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  • Wellness Programs Reduce Health Care Costs; Affect on Outcomes Uncertain

    Research literature indicates that wellness programs reduce health care costs, with reductions for large firms averaging $3.27 for every dollar spent on wellness programs, says a new policy brief from Health Affairs. In addition, studies show that health promotion programs at organizations of all sizes result in an overall reduction of about 25% in sick leave, health plan costs, and workers compensation and disability costs.

    According to the 2011 Kaiser Family Foundation and Health Research and Educational Trust annual survey of employer health benefits, 67% of companies with 3 or more employees that offered health benefits also offered at least 1 wellness program. Slightly more than half (52%) also offered wellness benefits to spouses or dependents of employees.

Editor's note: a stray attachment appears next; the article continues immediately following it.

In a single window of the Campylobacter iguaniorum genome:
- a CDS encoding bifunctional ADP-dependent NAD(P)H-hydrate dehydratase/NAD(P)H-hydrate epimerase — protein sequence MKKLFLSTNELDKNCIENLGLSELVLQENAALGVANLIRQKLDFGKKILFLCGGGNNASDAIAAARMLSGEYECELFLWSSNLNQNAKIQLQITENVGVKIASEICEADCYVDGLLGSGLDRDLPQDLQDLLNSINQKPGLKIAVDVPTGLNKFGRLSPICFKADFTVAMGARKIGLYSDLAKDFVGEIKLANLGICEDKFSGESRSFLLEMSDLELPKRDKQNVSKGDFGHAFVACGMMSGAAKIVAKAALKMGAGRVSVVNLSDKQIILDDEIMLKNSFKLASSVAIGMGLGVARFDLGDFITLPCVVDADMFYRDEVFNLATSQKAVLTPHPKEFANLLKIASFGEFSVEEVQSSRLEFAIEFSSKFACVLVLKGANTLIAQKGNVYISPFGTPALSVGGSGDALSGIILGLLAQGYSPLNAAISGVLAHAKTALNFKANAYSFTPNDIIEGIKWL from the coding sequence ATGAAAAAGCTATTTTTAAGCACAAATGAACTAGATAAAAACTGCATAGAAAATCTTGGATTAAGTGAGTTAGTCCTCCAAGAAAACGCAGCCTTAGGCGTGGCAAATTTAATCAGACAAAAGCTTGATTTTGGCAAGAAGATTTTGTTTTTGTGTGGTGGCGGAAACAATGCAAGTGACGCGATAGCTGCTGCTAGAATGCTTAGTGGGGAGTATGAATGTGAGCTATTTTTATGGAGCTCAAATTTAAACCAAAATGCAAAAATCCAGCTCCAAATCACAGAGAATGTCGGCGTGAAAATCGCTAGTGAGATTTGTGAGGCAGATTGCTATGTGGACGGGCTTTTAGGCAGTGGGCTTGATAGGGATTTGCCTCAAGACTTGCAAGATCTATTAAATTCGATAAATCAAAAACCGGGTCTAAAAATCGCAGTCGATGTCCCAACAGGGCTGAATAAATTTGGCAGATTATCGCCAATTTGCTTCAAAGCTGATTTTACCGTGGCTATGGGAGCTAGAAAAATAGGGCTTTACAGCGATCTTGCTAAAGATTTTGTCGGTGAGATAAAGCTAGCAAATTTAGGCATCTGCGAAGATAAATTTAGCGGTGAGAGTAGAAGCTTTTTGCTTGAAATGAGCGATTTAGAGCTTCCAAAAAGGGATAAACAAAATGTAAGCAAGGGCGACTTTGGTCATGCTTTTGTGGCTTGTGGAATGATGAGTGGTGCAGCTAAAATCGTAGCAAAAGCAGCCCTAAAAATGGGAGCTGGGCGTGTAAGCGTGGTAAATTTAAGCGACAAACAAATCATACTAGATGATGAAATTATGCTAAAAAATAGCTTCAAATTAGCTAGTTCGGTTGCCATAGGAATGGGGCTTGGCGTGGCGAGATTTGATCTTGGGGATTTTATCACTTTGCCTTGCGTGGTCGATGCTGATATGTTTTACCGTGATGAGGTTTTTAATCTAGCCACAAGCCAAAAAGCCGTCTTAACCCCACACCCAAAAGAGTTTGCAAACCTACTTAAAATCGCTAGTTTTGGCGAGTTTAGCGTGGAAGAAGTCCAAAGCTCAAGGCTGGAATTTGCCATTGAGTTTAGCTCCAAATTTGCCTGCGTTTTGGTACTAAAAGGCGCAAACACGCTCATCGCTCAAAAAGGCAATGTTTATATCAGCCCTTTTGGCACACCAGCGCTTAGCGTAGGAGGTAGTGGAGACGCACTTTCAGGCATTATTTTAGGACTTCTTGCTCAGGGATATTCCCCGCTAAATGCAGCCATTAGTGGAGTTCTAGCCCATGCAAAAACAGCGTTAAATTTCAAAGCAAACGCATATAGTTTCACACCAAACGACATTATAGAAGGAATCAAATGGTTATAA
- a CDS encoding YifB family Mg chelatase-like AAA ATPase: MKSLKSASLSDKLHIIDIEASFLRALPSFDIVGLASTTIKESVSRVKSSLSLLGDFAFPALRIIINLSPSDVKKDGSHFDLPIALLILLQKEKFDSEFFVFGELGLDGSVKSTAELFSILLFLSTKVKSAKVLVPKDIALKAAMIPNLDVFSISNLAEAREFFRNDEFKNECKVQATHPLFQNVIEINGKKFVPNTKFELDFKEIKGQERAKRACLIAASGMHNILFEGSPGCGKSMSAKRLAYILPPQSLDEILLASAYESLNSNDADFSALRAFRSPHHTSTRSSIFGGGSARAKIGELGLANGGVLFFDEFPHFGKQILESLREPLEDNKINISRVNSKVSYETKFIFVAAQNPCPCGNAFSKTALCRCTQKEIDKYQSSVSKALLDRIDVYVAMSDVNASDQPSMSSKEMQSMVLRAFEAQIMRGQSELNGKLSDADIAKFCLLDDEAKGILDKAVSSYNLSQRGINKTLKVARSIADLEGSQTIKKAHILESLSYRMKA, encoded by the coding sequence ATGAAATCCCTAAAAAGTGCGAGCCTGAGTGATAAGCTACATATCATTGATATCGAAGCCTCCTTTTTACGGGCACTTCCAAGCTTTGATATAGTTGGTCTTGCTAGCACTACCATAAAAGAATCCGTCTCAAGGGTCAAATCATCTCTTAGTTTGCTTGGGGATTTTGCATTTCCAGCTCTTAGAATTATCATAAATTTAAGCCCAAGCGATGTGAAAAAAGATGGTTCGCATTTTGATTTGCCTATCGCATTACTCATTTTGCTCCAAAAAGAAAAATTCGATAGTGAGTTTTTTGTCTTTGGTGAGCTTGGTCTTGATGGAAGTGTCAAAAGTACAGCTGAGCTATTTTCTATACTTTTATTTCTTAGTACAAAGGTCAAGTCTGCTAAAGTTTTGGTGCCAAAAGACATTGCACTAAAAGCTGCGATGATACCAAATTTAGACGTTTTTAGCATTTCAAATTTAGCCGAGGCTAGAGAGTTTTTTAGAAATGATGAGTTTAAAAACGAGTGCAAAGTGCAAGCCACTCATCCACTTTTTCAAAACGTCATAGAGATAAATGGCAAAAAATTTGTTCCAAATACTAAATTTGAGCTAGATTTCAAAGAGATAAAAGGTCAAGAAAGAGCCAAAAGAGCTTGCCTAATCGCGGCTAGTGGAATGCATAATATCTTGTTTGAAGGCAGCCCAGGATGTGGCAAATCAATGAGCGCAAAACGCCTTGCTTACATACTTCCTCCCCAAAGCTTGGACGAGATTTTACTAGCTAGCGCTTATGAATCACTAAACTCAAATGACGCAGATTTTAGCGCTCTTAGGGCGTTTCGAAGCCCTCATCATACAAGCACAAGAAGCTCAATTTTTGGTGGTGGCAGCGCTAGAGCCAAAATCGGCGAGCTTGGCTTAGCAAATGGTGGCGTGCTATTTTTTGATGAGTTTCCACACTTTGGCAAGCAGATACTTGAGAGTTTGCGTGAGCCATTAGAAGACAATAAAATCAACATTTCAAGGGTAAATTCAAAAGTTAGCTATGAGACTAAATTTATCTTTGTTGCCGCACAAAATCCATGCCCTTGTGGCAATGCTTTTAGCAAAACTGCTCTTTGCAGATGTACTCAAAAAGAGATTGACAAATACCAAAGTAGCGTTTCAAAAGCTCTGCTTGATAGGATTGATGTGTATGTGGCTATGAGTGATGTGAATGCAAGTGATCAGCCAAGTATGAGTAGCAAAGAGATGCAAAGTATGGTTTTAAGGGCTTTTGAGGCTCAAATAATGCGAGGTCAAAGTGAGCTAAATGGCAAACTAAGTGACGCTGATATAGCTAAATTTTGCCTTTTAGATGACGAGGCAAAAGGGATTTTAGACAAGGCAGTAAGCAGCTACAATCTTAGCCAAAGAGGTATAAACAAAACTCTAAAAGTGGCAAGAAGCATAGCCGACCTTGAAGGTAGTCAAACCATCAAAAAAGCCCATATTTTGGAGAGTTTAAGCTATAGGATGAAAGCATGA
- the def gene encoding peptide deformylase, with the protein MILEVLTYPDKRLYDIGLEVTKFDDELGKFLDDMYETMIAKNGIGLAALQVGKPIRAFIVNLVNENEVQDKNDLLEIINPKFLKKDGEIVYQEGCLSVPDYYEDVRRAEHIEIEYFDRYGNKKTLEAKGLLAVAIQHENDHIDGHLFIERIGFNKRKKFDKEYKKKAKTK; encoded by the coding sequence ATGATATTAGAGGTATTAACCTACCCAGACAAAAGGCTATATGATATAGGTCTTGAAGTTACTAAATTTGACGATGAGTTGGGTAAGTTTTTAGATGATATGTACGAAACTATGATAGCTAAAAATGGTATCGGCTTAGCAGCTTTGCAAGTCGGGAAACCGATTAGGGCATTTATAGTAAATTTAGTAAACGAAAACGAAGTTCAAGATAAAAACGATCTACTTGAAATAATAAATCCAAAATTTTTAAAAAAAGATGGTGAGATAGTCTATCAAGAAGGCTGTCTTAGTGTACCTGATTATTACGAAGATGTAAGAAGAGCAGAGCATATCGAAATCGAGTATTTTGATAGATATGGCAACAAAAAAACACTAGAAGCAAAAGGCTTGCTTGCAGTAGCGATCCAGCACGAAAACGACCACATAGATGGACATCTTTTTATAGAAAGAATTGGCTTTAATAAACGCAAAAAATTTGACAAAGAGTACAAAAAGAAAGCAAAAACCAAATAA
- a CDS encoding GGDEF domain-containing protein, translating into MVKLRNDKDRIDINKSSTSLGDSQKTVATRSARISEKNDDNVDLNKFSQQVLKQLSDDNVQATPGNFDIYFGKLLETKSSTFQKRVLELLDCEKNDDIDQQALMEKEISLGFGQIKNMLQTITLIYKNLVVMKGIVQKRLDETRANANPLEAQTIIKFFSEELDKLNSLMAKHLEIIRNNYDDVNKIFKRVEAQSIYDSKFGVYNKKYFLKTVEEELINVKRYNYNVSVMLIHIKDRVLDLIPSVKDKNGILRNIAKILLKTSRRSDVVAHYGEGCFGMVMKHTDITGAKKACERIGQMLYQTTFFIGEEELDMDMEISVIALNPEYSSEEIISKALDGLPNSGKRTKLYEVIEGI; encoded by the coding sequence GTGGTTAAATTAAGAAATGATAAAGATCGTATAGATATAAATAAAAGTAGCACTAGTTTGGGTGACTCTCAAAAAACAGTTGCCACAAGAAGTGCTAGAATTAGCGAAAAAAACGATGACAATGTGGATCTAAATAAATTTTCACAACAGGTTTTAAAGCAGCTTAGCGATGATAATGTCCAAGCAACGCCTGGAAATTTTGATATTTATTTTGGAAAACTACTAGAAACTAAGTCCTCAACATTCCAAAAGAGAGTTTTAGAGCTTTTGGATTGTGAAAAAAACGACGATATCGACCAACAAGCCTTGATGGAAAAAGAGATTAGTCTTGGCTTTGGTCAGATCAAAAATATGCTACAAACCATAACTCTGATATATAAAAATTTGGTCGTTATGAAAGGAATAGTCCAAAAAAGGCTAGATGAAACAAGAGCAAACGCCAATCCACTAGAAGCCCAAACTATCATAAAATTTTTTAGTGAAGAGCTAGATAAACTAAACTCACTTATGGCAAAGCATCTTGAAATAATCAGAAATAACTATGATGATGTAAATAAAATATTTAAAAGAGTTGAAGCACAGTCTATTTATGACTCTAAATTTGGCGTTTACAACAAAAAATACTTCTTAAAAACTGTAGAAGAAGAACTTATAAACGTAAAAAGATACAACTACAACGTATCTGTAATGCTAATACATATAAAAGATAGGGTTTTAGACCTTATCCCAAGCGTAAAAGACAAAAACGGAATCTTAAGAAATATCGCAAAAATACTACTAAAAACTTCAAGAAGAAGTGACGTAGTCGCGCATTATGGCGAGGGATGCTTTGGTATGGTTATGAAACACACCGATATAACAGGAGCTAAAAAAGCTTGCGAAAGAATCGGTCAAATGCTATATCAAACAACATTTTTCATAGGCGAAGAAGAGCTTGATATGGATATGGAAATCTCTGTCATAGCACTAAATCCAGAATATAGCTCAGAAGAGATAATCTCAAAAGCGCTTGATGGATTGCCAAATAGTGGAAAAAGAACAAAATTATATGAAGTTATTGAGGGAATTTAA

Almost all companies with 1,000 or more employees offered 1 type of program. Larger employers usually run wellness programs themselves. For small companies, wellness programs typically are run by the same firms that administer the employer's health benefits plan or by another entity referred to as a third-party administrator.

    Typical features of wellness programs are behavior modification programs, such as exercise, weight management, and tobacco cessation; changes in the work environment or provision of special benefits to encourage exercise and healthy food choices, for example, subsidized health club memberships; and health-risk assessments and screenings for high blood pressure and cholesterol health education, including classes or referrals to online sites for health advice.

    Although incentives and disincentives prompt workers to participate in wellness programs, the evidence is mixed on whether the result is real improvements in health outcomes, says Health Affairs. To date, there have been no published, independent studies on how changes in premiums or cost sharing affect health outcomes.

    The policy brief also includes information about compliance with federal and state requirements, conflict over programs that tie rewards or penalties to individuals achieving standards related to health status, and concerns with privacy issues.

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